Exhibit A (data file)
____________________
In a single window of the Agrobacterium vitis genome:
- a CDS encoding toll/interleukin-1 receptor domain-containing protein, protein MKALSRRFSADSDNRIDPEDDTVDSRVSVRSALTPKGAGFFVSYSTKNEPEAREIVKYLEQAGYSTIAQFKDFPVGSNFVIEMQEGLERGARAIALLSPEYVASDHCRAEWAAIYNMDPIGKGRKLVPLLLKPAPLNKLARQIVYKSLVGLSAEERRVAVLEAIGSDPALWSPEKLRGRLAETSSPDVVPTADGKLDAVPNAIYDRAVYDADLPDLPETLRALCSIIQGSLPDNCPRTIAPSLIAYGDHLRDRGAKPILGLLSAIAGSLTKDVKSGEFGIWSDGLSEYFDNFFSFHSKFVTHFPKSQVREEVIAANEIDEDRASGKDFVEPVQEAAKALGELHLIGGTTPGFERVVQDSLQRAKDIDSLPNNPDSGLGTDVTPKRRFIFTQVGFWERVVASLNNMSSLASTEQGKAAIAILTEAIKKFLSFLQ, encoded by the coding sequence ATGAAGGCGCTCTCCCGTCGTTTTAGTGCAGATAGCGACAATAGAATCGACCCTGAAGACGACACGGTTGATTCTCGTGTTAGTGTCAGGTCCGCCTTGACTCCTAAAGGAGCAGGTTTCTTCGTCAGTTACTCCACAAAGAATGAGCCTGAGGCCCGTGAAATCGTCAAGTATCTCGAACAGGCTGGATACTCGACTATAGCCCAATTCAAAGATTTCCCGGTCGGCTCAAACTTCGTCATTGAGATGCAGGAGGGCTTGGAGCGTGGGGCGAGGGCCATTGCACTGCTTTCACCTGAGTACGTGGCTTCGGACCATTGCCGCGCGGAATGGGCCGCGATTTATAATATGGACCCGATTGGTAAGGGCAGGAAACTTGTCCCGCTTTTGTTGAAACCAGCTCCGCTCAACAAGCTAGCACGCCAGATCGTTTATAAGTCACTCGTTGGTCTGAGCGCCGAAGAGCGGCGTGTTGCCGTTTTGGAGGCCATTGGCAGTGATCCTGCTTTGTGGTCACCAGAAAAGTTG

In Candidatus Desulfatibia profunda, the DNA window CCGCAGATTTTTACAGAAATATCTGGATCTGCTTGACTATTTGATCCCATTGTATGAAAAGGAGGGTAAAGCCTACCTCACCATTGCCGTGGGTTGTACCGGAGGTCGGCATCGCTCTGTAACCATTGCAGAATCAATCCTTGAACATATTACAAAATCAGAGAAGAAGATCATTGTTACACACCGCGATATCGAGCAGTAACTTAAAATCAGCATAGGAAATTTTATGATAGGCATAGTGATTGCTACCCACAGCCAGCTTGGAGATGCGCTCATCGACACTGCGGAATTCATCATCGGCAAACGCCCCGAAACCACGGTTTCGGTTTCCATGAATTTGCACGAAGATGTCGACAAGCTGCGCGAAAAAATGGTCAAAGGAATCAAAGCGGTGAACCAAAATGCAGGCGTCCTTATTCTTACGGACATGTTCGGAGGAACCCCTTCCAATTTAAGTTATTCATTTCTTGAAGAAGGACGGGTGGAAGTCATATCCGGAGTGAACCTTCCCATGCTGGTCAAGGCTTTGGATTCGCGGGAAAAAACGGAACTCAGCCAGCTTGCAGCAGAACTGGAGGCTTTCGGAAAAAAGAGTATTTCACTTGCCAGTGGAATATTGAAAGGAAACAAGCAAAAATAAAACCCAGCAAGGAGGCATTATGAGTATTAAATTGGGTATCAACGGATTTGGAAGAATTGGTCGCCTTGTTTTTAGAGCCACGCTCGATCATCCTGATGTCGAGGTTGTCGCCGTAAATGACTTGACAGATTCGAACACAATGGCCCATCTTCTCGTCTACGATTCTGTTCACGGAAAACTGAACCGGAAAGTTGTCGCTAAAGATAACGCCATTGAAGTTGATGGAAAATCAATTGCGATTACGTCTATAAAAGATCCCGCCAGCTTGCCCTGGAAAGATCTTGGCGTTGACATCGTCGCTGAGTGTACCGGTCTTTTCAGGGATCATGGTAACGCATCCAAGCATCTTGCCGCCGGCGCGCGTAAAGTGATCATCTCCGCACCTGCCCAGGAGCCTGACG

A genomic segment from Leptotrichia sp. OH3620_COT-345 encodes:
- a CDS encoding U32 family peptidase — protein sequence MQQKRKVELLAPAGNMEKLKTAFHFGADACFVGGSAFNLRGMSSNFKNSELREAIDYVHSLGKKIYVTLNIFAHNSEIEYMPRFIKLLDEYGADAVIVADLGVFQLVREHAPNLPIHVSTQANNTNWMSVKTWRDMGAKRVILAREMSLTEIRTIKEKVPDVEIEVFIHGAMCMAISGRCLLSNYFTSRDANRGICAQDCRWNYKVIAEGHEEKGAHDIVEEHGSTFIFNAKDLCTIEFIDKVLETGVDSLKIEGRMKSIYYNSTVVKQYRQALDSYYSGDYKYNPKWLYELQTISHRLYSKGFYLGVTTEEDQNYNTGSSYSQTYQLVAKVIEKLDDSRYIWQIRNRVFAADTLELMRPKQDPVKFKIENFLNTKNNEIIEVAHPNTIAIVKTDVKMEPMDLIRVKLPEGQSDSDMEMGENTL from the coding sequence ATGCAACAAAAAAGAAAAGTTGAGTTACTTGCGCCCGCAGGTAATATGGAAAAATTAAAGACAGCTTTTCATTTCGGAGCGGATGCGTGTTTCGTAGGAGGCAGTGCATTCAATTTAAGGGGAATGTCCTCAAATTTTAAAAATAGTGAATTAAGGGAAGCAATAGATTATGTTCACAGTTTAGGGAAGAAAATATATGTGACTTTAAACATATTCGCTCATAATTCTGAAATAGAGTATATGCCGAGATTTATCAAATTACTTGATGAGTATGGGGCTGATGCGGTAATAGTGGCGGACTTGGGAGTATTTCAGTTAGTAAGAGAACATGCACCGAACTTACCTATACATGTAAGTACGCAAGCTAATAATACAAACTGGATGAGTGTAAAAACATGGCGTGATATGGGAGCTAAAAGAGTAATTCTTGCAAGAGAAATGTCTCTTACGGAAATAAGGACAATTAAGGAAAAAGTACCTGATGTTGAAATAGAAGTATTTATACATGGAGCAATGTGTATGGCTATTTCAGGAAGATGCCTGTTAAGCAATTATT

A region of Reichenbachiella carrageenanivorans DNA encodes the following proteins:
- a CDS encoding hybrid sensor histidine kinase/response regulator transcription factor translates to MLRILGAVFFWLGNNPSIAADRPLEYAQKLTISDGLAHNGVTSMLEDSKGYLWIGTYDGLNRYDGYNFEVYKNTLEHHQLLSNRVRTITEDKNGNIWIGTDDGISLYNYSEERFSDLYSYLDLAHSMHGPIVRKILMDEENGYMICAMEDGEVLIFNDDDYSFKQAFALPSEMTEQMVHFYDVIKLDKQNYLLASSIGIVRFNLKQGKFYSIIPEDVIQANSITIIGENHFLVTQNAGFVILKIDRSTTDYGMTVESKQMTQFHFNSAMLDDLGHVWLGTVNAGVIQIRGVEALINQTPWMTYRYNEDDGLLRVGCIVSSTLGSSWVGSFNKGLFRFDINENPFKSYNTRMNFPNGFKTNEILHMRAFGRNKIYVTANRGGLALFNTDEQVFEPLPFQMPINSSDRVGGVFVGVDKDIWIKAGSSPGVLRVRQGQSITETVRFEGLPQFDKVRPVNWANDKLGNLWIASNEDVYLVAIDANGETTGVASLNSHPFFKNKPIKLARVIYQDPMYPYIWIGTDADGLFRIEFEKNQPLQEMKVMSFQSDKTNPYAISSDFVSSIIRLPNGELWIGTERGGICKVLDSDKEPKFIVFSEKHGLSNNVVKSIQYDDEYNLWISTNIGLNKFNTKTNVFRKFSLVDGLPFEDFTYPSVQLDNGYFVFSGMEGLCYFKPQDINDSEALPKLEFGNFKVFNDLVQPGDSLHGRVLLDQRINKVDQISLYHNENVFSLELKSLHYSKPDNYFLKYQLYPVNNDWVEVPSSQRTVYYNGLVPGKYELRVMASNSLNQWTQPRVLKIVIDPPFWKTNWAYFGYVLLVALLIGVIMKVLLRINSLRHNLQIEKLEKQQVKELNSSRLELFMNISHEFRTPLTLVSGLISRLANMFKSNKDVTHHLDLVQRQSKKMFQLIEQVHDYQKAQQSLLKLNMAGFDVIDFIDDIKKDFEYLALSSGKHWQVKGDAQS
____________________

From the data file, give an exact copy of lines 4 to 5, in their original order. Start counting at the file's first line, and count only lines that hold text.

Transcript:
A genomic segment from Leptotrichia sp. OH3620_COT-345 encodes:
- a CDS encoding U32 family peptidase — protein sequence MQQKRKVELLAPAGNMEKLKTAFHFGADACFVGGSAFNLRGMSSNFKNSELREAIDYVHSLGKKIYVTLNIFAHNSEIEYMPRFIKLLDEYGADAVIVADLGVFQLVREHAPNLPIHVSTQANNTNWMSVKTWRDMGAKRVILAREMSLTEIRTIKEKVPDVEIEVFIHGAMCMAISGRCLLSNYFTSRDANRGICAQDCRWNYKVIAEGHEEKGAHDIVEEHGSTFIFNAKDLCTIEFIDKVLETGVDSLKIEGRMKSIYYNSTVVKQYRQALDSYYSGDYKYNPKWLYELQTISHRLYSKGFYLGVTTEEDQNYNTGSSYSQTYQLVAKVIEKLDDSRYIWQIRNRVFAADTLELMRPKQDPVKFKIENFLNTKNNEIIEVAHPNTIAIVKTDVKMEPMDLIRVKLPEGQSDSDMEMGENTL from the coding sequence ATGCAACAAAAAAGAAAAGTTGAGTTACTTGCGCCCGCAGGTAATATGGAAAAATTAAAGACAGCTTTTCATTTCGGAGCGGATGCGTGTTTCGTAGGAGGCAGTGCATTCAATTTAAGGGGAATGTCCTCAAATTTTAAAAATAGTGAATTAAGGGAAGCAATAGATTATGTTCACAGTTTAGGGAAGAAAATATATGTGACTTTAAACATATTCGCTCATAATTCTGAAATAGAGTATATGCCGAGATTTATCAAATTACTTGATGAGTATGGGGCTGATGCGGTAATAGTGGCGGACTTGGGAGTATTTCAGTTAGTAAGAGAACATGCACCGAACTTACCTATACATGTAAGTACGCAAGCTAATAATACAAACTGGATGAGTGTAAAAACATGGCGTGATATGGGAGCTAAAAGAGTAATTCTTGCAAGAGAAATGTCTCTTACGGAAATAAGGACAATTAAGGAAAAAGTACCTGATGTTGAAATAGAAGTATTTATACATGGAGCAATGTGTATGGCTATTTCAGGAAGATGCCTGTTAAGCAATTATT